Three of the wild loves in my life are otters, dormice and butterflies. I could be accused of being seduced by the charismatic but, in my defence, they are all indicators of healthy ecosystems, and, when your main focus is public engagement, it helps to start with something that most people care about.
Some of my happiest days are spent volunteering at a local butterfly house. I never tire of seeing the wonder on children’s faces when butterflies land on them, or flash their vivid warning colouration within a few inches of their noses. Sometimes visitors are able to watch the emergence of a new butterfly, or a caterpillar shrugging off its final skin to reveal the chrysalis beneath, and there are nearly always a number of different caterpillars and eggs to hunt for.
Those who linger can witness a whole range of butterfly behaviour, from feeding and territorial battles, to courtship, mating, and egg laying. An invertebrate post watershed soap opera!
The butterfly house is rather like a swan, the beauty and serenity on the surface hides a fair amount of paddling underneath. Before the opening in April a huge amount of work goes on behind the scenes. The building is given a wash and brush up, plants are pruned and transplanted, borders are weeded, and countless leaves are sponged clean to remove mealybugs, scale insects and sooty mould.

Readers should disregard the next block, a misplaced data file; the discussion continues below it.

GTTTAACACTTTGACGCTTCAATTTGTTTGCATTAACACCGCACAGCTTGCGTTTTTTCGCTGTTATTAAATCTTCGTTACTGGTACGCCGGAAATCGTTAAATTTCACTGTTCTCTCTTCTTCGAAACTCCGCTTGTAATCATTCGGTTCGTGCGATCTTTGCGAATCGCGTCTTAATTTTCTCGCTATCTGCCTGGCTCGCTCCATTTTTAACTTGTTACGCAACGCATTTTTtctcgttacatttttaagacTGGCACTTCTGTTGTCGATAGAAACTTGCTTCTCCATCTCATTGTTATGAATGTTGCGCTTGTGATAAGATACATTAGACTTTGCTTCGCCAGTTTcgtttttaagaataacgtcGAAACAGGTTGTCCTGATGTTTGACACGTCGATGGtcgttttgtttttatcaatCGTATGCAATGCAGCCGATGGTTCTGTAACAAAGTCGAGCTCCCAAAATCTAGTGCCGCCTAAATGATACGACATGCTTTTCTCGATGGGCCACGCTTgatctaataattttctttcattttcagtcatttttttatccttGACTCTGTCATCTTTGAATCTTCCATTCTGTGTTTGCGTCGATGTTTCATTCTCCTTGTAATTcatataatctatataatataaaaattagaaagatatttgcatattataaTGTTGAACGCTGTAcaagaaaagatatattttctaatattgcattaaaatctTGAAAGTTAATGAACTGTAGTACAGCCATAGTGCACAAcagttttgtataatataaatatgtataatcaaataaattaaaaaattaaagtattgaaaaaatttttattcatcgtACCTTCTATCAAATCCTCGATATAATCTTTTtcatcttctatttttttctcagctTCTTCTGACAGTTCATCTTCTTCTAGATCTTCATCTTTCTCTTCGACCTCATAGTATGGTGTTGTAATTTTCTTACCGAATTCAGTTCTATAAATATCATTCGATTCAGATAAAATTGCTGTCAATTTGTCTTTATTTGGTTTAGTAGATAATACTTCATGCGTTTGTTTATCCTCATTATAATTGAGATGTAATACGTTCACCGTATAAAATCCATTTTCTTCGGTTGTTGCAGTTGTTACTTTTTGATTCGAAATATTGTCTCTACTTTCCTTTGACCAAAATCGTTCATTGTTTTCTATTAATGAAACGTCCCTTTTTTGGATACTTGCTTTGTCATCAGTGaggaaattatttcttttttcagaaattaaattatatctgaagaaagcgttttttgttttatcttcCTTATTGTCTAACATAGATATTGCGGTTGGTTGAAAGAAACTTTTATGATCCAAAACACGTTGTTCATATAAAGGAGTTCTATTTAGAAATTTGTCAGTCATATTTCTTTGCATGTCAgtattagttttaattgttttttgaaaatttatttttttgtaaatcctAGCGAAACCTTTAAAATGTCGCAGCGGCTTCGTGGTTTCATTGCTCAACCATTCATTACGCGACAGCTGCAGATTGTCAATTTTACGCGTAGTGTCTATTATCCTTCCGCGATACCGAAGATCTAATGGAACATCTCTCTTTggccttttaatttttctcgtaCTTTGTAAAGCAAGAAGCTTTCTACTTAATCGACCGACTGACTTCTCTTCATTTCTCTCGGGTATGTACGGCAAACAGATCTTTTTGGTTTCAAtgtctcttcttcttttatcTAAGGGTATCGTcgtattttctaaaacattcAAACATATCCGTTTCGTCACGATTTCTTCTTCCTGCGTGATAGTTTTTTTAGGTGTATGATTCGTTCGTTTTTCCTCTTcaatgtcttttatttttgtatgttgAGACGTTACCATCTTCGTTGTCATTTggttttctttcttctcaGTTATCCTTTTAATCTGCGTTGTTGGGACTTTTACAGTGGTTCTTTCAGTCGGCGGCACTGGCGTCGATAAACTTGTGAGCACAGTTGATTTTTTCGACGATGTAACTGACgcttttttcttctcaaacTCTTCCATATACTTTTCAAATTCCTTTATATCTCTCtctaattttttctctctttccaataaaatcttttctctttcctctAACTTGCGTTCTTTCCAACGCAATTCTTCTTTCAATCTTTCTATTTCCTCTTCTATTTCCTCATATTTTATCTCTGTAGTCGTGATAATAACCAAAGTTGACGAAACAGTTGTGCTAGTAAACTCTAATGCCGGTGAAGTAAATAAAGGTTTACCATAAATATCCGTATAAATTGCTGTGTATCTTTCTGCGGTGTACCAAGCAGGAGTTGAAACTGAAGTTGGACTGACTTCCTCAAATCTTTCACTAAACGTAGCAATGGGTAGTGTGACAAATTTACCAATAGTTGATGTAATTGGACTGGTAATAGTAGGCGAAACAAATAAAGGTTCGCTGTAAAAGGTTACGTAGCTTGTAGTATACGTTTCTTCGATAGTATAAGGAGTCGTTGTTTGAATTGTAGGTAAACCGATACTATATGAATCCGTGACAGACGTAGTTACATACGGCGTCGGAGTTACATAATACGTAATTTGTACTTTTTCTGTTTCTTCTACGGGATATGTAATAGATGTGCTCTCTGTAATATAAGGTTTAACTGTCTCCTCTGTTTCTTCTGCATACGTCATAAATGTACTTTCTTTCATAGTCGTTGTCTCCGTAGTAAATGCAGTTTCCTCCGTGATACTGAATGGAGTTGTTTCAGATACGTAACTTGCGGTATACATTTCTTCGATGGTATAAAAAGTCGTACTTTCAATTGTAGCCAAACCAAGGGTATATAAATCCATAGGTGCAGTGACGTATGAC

A week or so before opening the first pupae arrive. One of my favourite jobs is sticking them onto rods ready to hang in a special glass fronted case called a puparium. Some of the pupae, or chrysalises, are extraordinarily beautiful. Every time I open a new polystyrene box, and peel back the cotton wool inside to reveal the contents, it feels a bit like Christmas.
My hope, and that of the owner, is that our visitors will be so inspired by what they see that they take a fresh look at our beautiful native butterflies, and that, maybe for some, it will lead to a lifelong passion for the natural world.